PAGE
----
• There was a small improvement in the proportion of employees experiencing no negative aspect of job quality between 2010/11 and 2016/17.

  • The proportion of employees experiencing one negative aspect of job quality remained consistent at just over one-third between 2010/11 and 2016/17.

  • Those experiencing two or more negative aspects of job quality fell by four percentage points between 2010/11 and 2016/17 to 36%. 

This chart shows the number of employees experiencing no, one or multiple negative aspects of job quality from 2010/11 to 2016/17. The quality of a job consists of a range of different aspects, such as the nature of the tasks in the job, the leeway available to perform these tasks, support from co-workers and management, pay levels, and the presence of workplace hazards. This indicator applies measures used by Chandola and Zhang and is based on available data from the Understanding Society study. These are based on self-reported questions relating to autonomy, wellbeing, job security, satisfaction, as well as a measure of low pay. 

Most employees experienced at least one negative aspect of job quality in 2016/17. 

  • 13% of employees experienced three or four negative aspects of job quality.  
  • 24% of employees experienced two negative aspects of job quality and 37% experienced one negative job aspect.  
  • The remaining 27% of employees experienced no negative aspects of job quality.  
  • There were small improvements in job quality between 2010/11 and 2016/17: The proportion of employees with no negative aspects of job quality rose from 24% to 28%, before falling by 1 percentage point to 27% in 2016/17.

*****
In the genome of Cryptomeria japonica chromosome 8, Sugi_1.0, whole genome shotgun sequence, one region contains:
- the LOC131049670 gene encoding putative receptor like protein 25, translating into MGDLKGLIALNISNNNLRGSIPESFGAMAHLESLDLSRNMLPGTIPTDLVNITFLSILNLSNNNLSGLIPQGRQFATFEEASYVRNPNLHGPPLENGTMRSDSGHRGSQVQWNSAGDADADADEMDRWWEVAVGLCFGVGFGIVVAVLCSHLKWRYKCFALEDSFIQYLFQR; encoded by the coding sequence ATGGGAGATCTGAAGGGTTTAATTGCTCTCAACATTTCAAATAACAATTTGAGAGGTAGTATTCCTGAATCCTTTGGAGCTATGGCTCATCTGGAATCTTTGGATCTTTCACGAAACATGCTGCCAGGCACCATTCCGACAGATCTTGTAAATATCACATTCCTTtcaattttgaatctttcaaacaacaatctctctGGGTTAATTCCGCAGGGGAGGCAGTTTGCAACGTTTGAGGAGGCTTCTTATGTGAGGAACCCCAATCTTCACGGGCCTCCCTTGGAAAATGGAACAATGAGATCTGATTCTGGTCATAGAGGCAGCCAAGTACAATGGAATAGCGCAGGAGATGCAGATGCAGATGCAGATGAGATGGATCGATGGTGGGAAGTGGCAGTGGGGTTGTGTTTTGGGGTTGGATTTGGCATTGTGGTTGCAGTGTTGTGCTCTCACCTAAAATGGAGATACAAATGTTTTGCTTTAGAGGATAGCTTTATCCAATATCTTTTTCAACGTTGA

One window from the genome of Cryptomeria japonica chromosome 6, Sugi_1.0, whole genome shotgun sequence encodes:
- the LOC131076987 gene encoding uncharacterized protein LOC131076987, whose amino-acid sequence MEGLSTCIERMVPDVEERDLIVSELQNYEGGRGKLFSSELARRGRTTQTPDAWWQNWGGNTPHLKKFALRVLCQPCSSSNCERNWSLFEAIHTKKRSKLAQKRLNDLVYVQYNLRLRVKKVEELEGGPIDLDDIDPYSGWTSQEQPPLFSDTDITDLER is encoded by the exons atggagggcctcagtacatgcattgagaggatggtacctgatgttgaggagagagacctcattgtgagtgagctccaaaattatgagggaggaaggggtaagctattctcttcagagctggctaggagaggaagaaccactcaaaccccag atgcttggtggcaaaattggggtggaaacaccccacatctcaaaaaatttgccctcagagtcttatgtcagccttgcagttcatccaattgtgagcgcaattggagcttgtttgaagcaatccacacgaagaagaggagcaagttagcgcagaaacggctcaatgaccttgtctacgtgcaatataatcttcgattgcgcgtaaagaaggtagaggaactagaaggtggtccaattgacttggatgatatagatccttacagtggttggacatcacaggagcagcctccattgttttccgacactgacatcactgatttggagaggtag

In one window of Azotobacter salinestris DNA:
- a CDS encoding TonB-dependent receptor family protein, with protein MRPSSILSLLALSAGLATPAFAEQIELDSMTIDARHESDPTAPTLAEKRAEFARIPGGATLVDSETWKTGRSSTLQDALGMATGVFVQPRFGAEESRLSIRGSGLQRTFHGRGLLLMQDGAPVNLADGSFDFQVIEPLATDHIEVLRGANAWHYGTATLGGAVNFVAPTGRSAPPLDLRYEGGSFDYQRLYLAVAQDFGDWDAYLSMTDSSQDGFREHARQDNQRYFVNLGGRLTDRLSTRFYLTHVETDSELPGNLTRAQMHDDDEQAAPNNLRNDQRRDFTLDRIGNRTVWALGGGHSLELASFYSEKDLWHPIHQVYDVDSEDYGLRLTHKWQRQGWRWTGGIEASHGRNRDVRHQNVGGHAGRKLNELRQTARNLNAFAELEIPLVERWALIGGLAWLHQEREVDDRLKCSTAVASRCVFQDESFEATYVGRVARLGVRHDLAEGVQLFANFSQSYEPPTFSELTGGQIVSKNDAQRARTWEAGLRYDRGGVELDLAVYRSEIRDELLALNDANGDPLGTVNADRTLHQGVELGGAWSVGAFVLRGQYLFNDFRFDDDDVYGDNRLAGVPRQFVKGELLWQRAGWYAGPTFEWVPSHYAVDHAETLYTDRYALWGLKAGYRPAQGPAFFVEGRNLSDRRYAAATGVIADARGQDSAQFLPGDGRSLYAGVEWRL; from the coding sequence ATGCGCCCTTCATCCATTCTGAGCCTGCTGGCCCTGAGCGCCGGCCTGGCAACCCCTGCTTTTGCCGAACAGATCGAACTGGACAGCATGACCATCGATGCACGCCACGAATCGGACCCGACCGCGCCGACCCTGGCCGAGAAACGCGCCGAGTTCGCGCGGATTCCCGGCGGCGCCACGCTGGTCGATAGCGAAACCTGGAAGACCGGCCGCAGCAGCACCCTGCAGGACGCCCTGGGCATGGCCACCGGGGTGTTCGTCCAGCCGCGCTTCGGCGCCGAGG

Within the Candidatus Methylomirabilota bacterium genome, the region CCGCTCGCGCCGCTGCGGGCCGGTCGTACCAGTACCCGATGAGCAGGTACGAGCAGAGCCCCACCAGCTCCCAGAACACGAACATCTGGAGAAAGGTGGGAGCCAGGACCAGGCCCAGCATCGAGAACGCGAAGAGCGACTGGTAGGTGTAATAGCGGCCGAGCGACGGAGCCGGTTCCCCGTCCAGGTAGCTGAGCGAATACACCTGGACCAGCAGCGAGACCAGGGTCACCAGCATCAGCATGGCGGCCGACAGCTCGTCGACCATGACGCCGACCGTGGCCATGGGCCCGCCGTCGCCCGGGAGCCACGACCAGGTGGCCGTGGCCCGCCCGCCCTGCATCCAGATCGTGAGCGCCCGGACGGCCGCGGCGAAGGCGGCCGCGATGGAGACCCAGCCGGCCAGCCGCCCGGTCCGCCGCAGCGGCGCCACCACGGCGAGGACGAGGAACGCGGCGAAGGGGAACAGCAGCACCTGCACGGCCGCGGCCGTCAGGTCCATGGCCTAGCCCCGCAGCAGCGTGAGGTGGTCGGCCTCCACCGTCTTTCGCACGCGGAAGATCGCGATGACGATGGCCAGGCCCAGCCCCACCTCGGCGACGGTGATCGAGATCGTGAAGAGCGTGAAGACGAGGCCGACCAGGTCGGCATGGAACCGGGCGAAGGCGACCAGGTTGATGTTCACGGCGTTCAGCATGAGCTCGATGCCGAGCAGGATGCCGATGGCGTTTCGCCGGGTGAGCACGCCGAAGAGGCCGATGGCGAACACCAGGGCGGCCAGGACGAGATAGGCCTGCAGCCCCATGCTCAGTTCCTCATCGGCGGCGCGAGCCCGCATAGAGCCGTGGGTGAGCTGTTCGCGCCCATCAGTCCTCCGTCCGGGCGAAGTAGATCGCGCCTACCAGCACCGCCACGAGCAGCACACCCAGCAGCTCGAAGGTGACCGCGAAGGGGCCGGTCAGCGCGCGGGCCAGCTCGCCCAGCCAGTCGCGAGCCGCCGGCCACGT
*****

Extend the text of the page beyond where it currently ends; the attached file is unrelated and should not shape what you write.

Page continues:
• The proportion of employees with multiple negative aspects of job quality fell by 5 percentage points from 40% to 35%, before increasing again by 1 percentage point to 36%.

Despite 2010/11 to 2016/17 being a period of strong employment growth, there were no substantial improvements in job quality, based on the measures of this study. This highlights the need for an active strategy to improve the quality of work.

Apart from low pay, the chart constructs job quality indicators in line with the approach taken by Chandola and Zhang. Aspects of low-quality work are measured as follows. 

  • Low job satisfaction – employees who report feeling somewhat, mostly or completely dissatisfied with their job. 
  • Low job autonomy – across five dimensions of job autonomy, an average score indicating some (or a lot) of limitation. 
  • Job well-being – across six measures of emotional perceptions of jobs (whether it inspires feelings of tension, unease, worry, depression, gloom or misery), an average score indicating these feelings some, most or all the time. 
  • Job security – perception that job loss is either likely or very likely in the next 12 months. 
  • Low pay – earnings are below two-thirds of UK hourly median pay. 

The questions are asked of employees only (the self-employed are excluded) and are specific to each job they hold.

Source: University of Essex, Understanding Society, The UK Household Longitudinal Study, 2010–17

Further reading

Long read

What the quality of work means for our health

4 February 2020

About 13 mins to read

Long read

Read about how the quantity and quality of employment has changed over the last 10 years, and the...

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